Economic shifts as homes become hubs for work, learning, fitness and entertainment
By Arianna Todeschini, Corporate Business Development
How is the epidemiological crisis and the imperative to implement smart-working influencing purchases in the B2C and B2B goods markets? Almost a month after the “stay at home” order it’s difficult to imagine that we’ll return to a “normal” life when the restrictive measures are lessened. Having been obligated to adapt our lives at “home” has profoundly changed all of our needs. To meet our social needs, now we enjoy digital cocktails with friends at “skyperitivi”, attend web concerts and go to digital get-togethers. The same programs that allow us to see our distant friends are those that we use for conference calls, staff meetings, appointments with clients, and refresher courses.
The requirement to use smart-working, whenever possible, has accelerated the digitization process, transforming thousands of living or dining rooms into workspaces.
One might think that physical immobility has led to a decline in consumption in all commodity markets and a relative decline in distribution, but this has not been the case. Despite the fact that many businesses are closed, and there are transport bans in some sectors, major retail distributors have not only borne the blow but have become a mainstay in responding to the growing needs created in this period – managing to adapt and deal with the mass of requests coming from many thousands of users.
After a muted beginning and a drop in February, B2C retail sales grew globally by 8% in 2020, exceeding those during the same period in 2019. The undisputed leader is online sales, which has seen uncontrolled growth in demand, reaching an average of 22% more than the previous year, with peaks of +34% between the end of January and the beginning of February; then slowly decreasing, approaching the median value.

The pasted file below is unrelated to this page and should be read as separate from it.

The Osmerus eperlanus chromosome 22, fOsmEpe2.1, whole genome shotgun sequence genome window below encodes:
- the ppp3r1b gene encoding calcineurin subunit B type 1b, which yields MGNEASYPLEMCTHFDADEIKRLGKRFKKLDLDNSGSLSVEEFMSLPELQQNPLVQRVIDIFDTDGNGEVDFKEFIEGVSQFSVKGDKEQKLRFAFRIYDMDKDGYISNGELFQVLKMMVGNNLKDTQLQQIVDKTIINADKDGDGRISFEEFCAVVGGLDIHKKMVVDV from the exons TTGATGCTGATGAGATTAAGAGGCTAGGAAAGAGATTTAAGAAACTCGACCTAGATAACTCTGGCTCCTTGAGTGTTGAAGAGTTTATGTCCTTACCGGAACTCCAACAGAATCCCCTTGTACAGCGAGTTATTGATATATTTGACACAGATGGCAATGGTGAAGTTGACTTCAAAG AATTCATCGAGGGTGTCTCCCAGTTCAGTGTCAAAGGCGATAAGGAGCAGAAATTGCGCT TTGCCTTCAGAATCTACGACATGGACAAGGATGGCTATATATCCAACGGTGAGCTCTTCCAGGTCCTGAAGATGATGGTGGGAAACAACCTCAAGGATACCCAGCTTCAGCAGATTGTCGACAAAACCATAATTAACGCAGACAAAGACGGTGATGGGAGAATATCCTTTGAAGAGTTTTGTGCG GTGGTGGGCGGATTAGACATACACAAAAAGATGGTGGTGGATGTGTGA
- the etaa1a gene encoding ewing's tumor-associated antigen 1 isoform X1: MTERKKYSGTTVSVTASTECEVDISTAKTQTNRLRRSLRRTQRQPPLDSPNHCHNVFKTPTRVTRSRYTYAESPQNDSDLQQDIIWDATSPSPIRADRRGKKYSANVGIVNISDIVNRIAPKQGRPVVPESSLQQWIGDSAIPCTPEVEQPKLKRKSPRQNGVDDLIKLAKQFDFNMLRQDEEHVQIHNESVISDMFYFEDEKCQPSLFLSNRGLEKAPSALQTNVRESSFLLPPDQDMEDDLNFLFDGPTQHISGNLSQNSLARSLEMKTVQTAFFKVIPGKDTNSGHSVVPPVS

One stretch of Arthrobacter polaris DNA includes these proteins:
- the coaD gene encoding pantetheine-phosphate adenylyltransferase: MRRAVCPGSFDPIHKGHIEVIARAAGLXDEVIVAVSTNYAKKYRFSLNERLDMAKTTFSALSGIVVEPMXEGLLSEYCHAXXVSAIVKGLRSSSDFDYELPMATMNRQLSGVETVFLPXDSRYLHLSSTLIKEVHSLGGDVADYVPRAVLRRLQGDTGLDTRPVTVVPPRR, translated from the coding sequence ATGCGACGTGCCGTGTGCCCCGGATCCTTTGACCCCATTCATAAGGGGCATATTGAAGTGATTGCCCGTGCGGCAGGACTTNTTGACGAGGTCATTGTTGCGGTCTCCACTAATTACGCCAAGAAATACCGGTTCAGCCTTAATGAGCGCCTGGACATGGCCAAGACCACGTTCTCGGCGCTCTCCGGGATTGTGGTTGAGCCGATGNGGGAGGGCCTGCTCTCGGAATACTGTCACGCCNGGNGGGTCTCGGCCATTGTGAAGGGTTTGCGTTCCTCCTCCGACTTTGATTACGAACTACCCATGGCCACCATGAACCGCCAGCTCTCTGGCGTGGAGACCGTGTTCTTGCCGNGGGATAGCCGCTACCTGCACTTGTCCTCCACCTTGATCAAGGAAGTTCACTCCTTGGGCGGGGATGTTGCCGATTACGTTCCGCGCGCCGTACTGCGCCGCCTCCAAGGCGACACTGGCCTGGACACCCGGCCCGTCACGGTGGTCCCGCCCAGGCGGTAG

If the B2C market has seen 8% growth, the B2B market has outperformed it, rising to a 9% increase compared to 2019. The growth driver is most likely company’s need to equip their employees with the tools they require to continue working remotely. These investments are not only being made by multinationals and large businesses, but also and above all the request coming from small and medium IT consultancy agencies is spurring demand.
The need to upgrade computer systems marks the beginning of an upward parabola starting from the last week of February. Underlying the increase is the demand for communication and computing equipment and the upgrading of infrastructure for connectivity and entertainment.
The most popular devices are: headphones (+75%), smartphones (+71%), wireless mouse (+49%), portable computers (+43%), webcams (+41%), monitors (+16%), printers (+10%) and routers (+9%). This growth data is only surpassed by that of the B2C demand, linked to home entertainment, such as internet connection enhancement systems (+451%), a variety of wearable devices, speakers or sound systems, and gaming sets/boxes/consoles.